Prime Minister Rishi Sunak said recently he wants to make the UK more like Silicon Valley, so “people are unafraid to give up the security of a regular pay cheque to start [a business] – and be comfortable with failure”.
London-based entrepreneur Andy Hibbert did just that in 2016 when he set up Karshare, which he describes as “like Airbnb, but for car sharing”. The business failed this year.
Like so many, it was hit by the double impact of Covid followed by the Ukraine war – but it also came up against a more unusual and unsavoury problem.
Karshare was Mr Hibbert’s first start-up. Prior to that he had a successful career in the travel industry, working for British Airways, EasyJet and corporate travel agency Reed & Mackay.
The idea for Karshare was inspired by a trip to the US, where he had a bad car-hire experience and noticed the impact of Airbnb.
What if you could rent out your car to tourists visiting your country when you left it at the airport? he wondered.
He raised money from angel investors and persuaded Gatwick to sign up in Karshare’s first year. The airport added a third option on its website, so after Short Stay and Long Stay, came “Rent and Earn”.
This freed up space in their car parks, giving them extra capacity.
Karshare sorted out an insurance policy, the valeting of cars and key transfer.
Other companies like Turo in the US and Hiyacars in the UK were trying the Airbnb model with car sharing too, so the airport partnership was Karshare’s unique selling point.
One in 50 people were selecting “Rent and Earn” on Gatwick’s website by early 2020, says Mr Hibbert, and the business was growing. He was in talks with other major airports to roll out the idea.
Then Covid struck and the whole travel industry stalled, breaking Karshare’s business model.
The company pivoted in 2021 to allow people to rent their cars from their homes instead. It also installed a special keyless system for cars, so that people wouldn’t have to wait around for someone to hand over the key.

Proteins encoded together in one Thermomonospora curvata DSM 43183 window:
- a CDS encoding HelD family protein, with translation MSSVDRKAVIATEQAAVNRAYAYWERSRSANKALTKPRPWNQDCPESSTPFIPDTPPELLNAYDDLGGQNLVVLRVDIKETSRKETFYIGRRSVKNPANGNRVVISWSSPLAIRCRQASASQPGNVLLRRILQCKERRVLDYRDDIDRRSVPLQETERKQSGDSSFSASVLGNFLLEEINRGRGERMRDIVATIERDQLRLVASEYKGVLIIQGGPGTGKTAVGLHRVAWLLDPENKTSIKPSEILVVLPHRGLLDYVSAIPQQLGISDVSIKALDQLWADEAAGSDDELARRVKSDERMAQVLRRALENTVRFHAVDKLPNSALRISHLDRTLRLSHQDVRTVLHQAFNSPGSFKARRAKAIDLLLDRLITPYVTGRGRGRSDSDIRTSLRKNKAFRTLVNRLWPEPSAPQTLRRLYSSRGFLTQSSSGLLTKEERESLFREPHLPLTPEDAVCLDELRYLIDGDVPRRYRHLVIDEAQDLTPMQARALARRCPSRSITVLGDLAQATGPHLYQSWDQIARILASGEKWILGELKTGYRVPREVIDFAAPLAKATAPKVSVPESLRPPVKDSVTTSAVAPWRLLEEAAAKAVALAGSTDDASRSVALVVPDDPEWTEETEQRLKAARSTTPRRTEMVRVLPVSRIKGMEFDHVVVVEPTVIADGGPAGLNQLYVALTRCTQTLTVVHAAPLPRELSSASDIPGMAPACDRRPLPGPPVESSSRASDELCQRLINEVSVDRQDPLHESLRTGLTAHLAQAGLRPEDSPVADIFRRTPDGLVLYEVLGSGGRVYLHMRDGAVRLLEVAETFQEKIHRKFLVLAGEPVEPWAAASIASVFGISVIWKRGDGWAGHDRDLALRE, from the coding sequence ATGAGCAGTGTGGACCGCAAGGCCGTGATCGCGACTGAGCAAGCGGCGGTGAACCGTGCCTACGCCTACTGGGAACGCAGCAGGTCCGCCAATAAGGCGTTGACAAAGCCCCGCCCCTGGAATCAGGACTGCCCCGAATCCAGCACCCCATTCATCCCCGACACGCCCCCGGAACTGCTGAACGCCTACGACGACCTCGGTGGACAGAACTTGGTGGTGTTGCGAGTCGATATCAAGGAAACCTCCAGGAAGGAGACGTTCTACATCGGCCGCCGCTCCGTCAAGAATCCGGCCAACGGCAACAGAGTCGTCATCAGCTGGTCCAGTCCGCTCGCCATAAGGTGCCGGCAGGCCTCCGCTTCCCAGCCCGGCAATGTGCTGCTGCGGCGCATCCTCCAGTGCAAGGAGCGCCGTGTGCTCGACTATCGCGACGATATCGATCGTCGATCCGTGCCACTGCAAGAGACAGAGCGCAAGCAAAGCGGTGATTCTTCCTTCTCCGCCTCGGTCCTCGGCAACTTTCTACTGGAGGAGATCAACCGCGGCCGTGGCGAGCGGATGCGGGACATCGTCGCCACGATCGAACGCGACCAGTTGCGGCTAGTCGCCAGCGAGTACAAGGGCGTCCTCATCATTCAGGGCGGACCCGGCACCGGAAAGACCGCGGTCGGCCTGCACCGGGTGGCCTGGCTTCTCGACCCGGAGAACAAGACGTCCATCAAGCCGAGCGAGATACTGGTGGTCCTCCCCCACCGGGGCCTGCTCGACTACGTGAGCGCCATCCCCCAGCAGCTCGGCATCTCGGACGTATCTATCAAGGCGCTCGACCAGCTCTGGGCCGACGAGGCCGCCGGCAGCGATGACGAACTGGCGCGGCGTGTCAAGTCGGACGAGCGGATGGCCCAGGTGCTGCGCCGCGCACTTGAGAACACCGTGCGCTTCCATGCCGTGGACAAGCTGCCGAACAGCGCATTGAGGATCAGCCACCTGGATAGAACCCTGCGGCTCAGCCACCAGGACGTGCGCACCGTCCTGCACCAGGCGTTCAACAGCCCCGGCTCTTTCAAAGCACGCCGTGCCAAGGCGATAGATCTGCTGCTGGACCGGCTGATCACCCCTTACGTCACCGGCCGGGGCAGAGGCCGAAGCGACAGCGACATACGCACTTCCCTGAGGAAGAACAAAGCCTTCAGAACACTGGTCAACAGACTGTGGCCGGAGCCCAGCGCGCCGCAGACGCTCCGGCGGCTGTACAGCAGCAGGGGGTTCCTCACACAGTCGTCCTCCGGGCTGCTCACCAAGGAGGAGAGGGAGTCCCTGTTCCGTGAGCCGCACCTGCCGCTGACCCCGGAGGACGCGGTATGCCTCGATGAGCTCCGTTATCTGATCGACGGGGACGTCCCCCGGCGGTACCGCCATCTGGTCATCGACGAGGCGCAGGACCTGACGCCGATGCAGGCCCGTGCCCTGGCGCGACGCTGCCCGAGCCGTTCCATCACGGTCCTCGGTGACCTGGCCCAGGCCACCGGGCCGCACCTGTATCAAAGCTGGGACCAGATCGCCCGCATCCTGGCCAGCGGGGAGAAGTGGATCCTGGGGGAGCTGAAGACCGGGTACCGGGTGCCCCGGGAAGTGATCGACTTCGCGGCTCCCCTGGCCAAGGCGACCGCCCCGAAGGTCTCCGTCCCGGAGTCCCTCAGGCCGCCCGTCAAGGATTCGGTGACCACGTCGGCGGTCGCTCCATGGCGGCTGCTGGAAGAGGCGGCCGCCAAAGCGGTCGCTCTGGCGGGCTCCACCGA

Following this new business model, Karshare made 1,600 rentals in July 2022 and was in a “high growth phase”, according to Mr Hibbert.
However, the war in Ukraine was the second hammer blow.
The start-up required investment to run at a loss, so the idea could spread, but investors (just like consumers) became less willing to part with their money, explains Mr Hibbert, especially for consumer-facing businesses.
Another surprising problem plagued the business.
“We found that certain unsavoury characters abused the system,” says Mr Hibbert.
Criminals had realised they could hire cars more easily and cheaply this way (including flashy ones), as opposed to going to car rental offices in person. They wanted to use vehicles for illicit activity, such as drug dealing, and they often didn’t have a licence or had driving convictions.
They found ways to get around Karshare’s online checks – paying people to sign up for a car on their behalf, then using still photographs to trick the facial-recognition system.
For users, obviously the thought that criminals might use your car is off-putting. But it raised very practical and costly issues for the business too.
If a criminal took a car out under someone else’s name, then crashed it during a police chase, the insurance company would not pay out, because the person driving was not the one named in Karshare’s policy.
Or a car might disappear and the criminal claim that it was stolen. Karshare ended up footing the bill. It tried introducing video recognition and random ID checks in response.
There were only about 30 incidents like this out of 19,000 rentals and a user base of 40,000, says Mr Hibbert, but dealing with this issue cost time and money.
What happened to Karshare has parallels with people hacking e-bikes to use them for free, hosting raucous parties on Airbnb, or muggers using e-scooters.
“One lesson learned for any sharing economy business is that you have to ask yourself: how could this system be broken?” says Mr Hibbert. “Once criminals learn a weakness, it’s pretty viral in the underworld.”
Just over half of start-ups fold within five years, according to the Entrepreneurs Network.
However, in the UK there has traditionally been a stigma around discussing business failure. Entrepreneurs like Mr Hibbert are starting to challenge that.
Even though he had to close Karshare this summer after the investment money dried up, he has not lost the entrepreneurial bug.
His next move may be from cars to cows, he says. He has been investigating the world of sustainable farming tech, looking at ways to use algae as a fertiliser, and more efficient ways to feed cattle.
For feedback on this article or to suggest another business in the UK that has recently failed, you can contact business reporter Dougal Shaw